THE ORIGIN OF TANGO DANCE:
IN SEARCH OF LOVE & EMBRACE
Nostalgia and the Search for Love
Immigrants, mainly men, traveled long way from home during late 1800s to land on the rich and booming city of Buenos Aires, dreaming of a better life and taking up jobs that locals don't want.
At the small gathering space they called "Tango" at night, people in these impoverished neighbourhoods played music and danced as a means to forget about their hardship in this foreign land. Tango music has a strong sense of nostalgia and yearning for home and for love.
Due to the lack of women amongst these male immigrants, the dance slowly became a competition for these men to "win" over the hearts of women of their dreams. And it is very common that men practiced with each other in the streets of Buenos Aires in order to learn to dance with a woman.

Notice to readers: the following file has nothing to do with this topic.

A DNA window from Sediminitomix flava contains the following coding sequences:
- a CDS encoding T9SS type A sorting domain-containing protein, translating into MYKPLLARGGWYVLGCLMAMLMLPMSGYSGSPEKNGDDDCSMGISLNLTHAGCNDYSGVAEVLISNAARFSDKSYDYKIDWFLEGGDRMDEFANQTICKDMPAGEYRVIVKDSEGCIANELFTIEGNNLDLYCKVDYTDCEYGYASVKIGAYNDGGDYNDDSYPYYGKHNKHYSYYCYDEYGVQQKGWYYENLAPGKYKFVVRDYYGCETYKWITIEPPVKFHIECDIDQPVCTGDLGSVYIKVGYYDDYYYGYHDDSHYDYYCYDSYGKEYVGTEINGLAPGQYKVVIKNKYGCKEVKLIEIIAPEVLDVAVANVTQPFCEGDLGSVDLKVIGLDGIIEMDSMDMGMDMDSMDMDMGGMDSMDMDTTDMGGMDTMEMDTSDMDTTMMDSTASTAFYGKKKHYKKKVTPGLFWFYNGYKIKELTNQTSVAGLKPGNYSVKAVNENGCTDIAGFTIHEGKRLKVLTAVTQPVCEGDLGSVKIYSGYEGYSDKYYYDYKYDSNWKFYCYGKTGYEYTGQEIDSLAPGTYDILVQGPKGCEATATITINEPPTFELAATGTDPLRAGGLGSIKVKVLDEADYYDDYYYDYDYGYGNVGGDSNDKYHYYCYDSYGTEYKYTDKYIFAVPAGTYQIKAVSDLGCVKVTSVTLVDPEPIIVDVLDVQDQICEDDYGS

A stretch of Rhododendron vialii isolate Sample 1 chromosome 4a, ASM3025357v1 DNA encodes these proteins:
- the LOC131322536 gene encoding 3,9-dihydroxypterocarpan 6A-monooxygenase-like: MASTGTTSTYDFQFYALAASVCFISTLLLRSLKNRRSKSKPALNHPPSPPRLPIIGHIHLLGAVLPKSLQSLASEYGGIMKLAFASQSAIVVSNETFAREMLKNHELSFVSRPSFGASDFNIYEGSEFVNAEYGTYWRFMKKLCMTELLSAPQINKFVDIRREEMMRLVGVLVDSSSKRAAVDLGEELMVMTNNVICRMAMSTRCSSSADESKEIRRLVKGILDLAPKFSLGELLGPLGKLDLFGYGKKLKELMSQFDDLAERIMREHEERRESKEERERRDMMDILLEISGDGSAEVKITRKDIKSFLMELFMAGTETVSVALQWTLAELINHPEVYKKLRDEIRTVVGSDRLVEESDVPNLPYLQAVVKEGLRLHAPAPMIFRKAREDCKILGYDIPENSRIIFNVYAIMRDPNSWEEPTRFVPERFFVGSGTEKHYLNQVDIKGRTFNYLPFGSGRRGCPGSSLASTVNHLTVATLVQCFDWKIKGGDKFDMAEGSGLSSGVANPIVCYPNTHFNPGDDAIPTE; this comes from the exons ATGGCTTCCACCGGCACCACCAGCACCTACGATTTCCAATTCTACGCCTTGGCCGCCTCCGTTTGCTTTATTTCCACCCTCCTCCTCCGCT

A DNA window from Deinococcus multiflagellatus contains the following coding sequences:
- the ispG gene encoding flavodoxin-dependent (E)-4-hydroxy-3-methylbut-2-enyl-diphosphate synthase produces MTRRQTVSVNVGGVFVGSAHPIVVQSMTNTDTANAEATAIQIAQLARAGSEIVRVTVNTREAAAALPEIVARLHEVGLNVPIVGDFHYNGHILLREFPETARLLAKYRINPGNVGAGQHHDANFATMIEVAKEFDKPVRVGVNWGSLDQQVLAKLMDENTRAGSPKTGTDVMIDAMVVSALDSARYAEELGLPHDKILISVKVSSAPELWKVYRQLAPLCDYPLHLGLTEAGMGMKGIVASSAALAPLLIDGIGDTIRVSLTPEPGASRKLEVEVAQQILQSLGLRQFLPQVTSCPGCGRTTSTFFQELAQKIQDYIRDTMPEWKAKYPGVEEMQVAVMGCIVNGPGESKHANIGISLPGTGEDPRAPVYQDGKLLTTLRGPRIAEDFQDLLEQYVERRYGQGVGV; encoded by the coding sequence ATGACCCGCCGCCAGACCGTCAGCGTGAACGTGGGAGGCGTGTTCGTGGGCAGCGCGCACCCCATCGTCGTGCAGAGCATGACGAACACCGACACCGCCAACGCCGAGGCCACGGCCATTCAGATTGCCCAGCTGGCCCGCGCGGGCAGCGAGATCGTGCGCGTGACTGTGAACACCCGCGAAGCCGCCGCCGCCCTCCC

Still, Tango was seen as a dance of the working class. Although people in the upper class are fascinated by it, it is only in the brothels that these upper class can get in touch with tango, where brothel owners are the only people who could afford to hire tango musicians to entertain their customers in the waiting room.
Tango started to gain importance as some rich kids of the upper class took tango abroad. Tango was very well received in Paris and America, and was played in the upper class ballrooms in Europe. When Tango traveled back to Argentina, it was finally accepted by local Argentines and appeared in main ballrooms and stages, turning into a widely adored dance and a national pride.